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Overview of WWI Aviation on the 99th Anniversary of Armistice Day

billy mitchell charles nungesser eddie rickenbacker ernst udet eugene bullard frank luke georges guynemer mick mannock raoul lufbery red baron

Where Are They Now?

On November 11th, 1917, with one year to go of the war, here's a snapshot of who was where in aviation. 

Billy Bishop had, a few months ago, discovered he could shoot down enemy aircraft very easily while they were still taking off. He would become the fourth highest scoring ace of the war. But at this point he had just returned to Canada on leave, gotten married, and was now helping America build its air force. He would return to combat in April.

Eugene Bullard had just finished his service with Escadrille SPA 85; unlike many white pilots of the Lafayette Flying Corps, would be prevented from transferring to similar service with American forces.  Would survive the war, stay in France, and become even more of a French national hero in the next world war.

Rene Fonck succeeded to the title of top French ace after Guynemer's death a few weeks ago, becoming renowned for his precise and premeditated approach to aerial victories that eventually put him as second overall ace after the Red Baron.

Arthur Gould Lee, self-described fighter pilot of no repute, author of No Parachute, a collection of his letters to his wife during the war. Recently tried flying Camels for the first time. After a recent leave, found himself missing the war - the excitement, the danger, the companions who didn't just talk about, but really understood the meaning of the word bravery. On November 11th 1917, witnessed the "nastiest crash" he had ever seen, when the wings collapsed on a low-flying aircraft and the two aviators were thrown out, landing twenty yards away from him. "To see chaps killed in this way hits us much more than to see them shot down in a fight (except flamers)." 

Raoul Lufbery was famous by this point and thus was avoiding the public more than ever. His hobbies were picking wild mushrooms and playing with the squadron mascot lions Whiskey and Soda. Over the next year he would introduce Doug Campbell and Eddie Rickenbacker to combat, and die in a fall - or a jump - from his burning aircraft not quite a month after the Red Baron was killed.

Frank Luke, like many future famous US names in aviation, was at this point still in pilot training in the US. In the next year he would become famous for seventeen days during which he shot down fourteen balloons and four airplanes, at the end of which he was killed in a shootout on the ground.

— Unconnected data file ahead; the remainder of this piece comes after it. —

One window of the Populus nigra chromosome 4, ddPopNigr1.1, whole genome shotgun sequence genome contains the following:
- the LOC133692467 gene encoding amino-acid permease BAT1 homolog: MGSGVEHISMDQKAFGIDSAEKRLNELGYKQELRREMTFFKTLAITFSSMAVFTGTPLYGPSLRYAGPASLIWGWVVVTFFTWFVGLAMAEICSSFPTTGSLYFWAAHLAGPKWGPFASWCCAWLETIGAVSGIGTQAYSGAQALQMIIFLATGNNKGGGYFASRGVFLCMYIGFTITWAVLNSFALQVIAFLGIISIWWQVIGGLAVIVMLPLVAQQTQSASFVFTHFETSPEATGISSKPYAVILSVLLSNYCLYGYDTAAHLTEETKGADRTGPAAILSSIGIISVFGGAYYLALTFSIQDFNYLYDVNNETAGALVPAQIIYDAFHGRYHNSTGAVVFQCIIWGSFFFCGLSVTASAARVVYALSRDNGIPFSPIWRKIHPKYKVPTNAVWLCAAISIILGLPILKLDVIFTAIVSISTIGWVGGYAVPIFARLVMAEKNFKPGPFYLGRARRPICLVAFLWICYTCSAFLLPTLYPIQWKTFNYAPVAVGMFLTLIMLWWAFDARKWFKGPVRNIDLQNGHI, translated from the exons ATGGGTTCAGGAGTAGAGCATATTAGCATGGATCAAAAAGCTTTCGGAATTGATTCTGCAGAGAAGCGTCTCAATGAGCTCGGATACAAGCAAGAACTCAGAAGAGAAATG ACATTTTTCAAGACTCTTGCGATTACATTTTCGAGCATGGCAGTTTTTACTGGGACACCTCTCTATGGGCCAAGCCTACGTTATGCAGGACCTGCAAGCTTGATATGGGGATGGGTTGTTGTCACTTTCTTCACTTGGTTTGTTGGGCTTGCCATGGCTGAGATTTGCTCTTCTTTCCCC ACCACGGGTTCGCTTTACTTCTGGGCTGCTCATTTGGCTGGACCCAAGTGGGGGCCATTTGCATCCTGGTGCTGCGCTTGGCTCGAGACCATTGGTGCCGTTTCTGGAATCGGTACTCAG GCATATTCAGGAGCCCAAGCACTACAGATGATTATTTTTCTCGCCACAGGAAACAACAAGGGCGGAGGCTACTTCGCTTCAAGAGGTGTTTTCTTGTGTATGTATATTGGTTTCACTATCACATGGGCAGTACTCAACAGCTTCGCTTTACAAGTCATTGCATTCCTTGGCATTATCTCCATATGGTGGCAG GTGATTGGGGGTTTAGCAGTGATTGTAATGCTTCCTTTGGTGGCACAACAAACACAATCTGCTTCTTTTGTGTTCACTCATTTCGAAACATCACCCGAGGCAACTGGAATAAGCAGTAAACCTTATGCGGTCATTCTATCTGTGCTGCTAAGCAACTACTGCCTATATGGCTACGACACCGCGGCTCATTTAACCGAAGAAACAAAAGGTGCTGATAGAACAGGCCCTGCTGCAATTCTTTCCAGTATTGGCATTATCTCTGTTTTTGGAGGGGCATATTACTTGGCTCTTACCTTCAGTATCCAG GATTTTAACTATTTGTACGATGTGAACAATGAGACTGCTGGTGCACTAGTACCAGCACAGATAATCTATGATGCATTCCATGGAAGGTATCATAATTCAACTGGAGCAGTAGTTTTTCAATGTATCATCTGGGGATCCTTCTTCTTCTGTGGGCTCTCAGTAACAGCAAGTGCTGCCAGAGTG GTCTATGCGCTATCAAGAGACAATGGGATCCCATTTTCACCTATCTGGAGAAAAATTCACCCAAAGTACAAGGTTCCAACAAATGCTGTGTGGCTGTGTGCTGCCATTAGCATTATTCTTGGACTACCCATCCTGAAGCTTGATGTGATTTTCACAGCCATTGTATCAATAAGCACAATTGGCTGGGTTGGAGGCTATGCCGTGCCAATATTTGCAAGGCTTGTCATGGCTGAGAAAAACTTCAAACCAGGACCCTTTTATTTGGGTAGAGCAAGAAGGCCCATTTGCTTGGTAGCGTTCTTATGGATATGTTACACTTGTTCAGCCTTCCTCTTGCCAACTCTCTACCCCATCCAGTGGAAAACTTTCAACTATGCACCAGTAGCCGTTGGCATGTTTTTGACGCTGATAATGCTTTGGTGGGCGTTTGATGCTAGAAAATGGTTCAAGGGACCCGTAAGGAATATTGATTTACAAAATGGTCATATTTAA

Mick Mannock was currently about halfway through his total combat flying time and would soon be sent to England to rest for a while, but would shortly return, dying in July 1918 after becoming the highest-scoring British ace and a respected flight leader known for his hatred of Germans. 

Billy Mitchell was already arguing for more intelligent use of the air force, saying that the Air Service was being run with just as much knowledge as a "hog knows about skating". Within the next year he would develop the air power theory and strategy to command the biggest air offensive of the war.

Charles Nungesser, rowdier than Fonck, could at this point well have become the successor to Guynemer but was not promoted in the role as Fonck was. Would shortly take leave to get married and honeymoon over Christmas 1917, then continue his career of racking up air victories and breaking skull, jaw, arm, and leg bones in the process. Would survive the war but be killed in an effort to fly the Atlantic just ahead of Charles Lindbergh.

Manfred von Richthofen, the Red Baron, had five months and a few days to live and score the last 19 of his 80 victories. "I am in wretched spirits after every aerial battle. But that no doubt is an aftereffect of my head wound."

Eddie Rickenbacker was currently engineering officer at the training base at Issoudun, taking any chance he could to practice flying. Rickenbacker would not get into combat for months yet, and would score his first victory a few days after the death of von Richthofen.

Ernst Udet was currently leading a squadron. In March 1918 he would be hand-picked by the Red Baron himself to join the the Richthofen group. "There are many good squadrons on the front, but there is only one Richthofen group." In 1918 he would become one of the first pilots to survive a crash via a parachute. After Richthofen's death, he would fly under the command of Hermann Goering



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